All those who dream big are not lost
The foundation of Jobs’s iPad pitch was counterintuitive. Most people don’t buy a laptop for the tasks they were originally designed for — heavy office work, such as writing, crafting presentations, or financial analysis with spreadsheets. They use it mostly to communicate via email, text, Twitter, LinkedIn, and Facebook; to browse the Internet; and to consume media such as books, movies, TV shows, music, photos, games, and videos. Jobs said that you could do all this on an iPhone, but the screen was too small to make it comfortable. You could also do it all on a laptop, but the keyboard and the trackpad made it too bulky, and the short battery life often left you tethered to a power outlet.
Jobs thought of it purely as a consumption device, a confidant said. You wouldn’t be able to edit documents or spreadsheets on it. And he was leery of having it become an e-book reader like the Kindle, which had been out for nearly two years. Jobs thought people were reading less and less anyway, and that those who still did read books would prefer the physical over the electronic versions.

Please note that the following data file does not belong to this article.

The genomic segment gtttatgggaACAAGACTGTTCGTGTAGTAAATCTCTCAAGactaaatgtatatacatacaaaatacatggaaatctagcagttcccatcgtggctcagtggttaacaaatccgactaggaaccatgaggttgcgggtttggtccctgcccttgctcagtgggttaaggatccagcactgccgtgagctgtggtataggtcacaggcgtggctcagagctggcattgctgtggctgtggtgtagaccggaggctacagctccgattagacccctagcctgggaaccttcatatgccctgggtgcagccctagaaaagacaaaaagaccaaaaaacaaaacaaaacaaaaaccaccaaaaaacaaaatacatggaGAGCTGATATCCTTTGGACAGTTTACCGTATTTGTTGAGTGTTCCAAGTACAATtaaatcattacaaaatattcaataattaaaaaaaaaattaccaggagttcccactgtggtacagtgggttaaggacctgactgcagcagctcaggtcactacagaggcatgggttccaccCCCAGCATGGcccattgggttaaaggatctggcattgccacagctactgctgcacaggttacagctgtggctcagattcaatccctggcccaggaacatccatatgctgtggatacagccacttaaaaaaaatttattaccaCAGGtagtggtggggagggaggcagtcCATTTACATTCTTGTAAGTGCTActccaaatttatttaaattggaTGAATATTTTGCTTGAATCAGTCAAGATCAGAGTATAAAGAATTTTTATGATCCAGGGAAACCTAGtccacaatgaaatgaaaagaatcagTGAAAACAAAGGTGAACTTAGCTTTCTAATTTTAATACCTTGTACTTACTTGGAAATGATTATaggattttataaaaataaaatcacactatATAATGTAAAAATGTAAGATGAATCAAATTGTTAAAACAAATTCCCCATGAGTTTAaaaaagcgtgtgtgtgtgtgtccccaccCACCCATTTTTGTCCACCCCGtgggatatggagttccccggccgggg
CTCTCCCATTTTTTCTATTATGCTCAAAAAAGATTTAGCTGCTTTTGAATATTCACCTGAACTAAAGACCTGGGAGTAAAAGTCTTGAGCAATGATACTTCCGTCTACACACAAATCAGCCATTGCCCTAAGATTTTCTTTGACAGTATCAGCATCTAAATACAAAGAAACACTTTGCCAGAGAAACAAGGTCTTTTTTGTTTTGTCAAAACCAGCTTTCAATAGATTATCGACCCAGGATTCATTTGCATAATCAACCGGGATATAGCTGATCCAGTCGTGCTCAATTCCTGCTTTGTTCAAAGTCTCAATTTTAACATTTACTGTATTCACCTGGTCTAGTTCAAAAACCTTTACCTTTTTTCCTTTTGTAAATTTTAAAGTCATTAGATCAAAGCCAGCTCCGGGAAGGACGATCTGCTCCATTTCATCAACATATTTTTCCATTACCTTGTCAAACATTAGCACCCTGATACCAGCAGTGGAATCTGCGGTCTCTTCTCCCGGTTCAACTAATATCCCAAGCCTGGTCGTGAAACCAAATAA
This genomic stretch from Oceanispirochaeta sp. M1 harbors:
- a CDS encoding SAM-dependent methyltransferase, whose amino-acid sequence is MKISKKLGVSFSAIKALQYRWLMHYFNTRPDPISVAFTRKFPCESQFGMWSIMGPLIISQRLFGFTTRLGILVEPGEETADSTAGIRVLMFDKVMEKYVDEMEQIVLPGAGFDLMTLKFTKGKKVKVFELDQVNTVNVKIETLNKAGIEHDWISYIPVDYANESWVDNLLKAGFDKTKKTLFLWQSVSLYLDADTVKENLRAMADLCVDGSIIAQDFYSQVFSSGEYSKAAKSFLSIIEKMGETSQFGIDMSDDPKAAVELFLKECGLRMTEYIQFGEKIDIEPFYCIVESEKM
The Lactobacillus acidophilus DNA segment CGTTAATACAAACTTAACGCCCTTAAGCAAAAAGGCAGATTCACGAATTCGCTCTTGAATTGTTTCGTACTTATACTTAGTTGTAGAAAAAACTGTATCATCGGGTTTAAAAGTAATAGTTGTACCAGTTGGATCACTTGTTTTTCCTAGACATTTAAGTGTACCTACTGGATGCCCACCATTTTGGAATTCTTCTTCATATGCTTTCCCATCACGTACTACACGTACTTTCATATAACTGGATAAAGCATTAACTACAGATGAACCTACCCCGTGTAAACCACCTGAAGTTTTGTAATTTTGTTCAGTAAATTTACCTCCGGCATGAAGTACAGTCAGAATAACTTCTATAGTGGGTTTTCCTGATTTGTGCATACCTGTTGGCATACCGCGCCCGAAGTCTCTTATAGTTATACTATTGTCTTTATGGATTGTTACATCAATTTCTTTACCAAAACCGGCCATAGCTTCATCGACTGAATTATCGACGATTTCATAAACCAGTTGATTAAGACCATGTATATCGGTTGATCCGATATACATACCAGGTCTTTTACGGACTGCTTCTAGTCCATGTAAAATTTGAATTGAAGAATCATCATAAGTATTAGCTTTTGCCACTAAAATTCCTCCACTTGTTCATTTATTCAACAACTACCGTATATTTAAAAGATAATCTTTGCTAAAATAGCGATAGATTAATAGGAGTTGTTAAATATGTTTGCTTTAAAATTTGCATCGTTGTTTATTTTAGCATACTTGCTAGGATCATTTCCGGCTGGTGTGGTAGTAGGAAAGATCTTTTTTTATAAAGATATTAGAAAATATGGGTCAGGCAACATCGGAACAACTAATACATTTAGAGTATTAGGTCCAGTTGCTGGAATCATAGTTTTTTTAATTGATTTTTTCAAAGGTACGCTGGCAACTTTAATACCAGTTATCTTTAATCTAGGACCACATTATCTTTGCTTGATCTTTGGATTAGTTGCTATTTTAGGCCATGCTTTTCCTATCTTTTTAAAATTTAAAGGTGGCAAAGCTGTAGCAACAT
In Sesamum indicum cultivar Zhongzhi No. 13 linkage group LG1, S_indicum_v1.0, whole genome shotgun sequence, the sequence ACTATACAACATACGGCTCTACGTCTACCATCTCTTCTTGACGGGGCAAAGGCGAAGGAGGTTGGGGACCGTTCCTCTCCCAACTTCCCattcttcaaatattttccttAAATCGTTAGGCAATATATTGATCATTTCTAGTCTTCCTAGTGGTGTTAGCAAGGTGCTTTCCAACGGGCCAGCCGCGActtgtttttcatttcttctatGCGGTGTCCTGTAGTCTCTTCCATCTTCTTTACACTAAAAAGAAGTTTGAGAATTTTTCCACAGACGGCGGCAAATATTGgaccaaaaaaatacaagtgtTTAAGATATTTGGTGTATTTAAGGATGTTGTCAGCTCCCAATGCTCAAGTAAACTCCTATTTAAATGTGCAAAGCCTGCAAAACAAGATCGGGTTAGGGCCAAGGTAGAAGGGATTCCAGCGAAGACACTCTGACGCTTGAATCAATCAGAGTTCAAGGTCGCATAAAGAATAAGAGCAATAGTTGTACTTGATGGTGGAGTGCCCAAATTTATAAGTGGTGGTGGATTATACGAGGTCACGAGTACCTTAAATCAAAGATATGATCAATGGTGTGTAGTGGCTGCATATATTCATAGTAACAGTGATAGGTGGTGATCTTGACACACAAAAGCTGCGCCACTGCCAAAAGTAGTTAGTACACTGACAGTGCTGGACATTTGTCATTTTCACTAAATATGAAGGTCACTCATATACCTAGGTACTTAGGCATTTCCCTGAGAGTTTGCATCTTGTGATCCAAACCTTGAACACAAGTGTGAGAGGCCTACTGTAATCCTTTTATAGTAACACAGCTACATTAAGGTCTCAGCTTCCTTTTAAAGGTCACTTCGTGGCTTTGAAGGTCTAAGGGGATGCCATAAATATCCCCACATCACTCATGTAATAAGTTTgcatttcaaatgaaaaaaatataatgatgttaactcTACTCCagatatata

Yes, there were more Android devices in use than iPhones or iPads combined. But platform size was turning out to be just one, not the only, measurement of dominance in the Apple/Google fight. With the iPhone and the iPad, Apple still had the coolest, most cutting-edge devices. It had the best content for those devices. It had the easiest-to-use software. And it had the best platform for making content owners and software developers money. On top of all that, the iPad was also upending the personal computer business.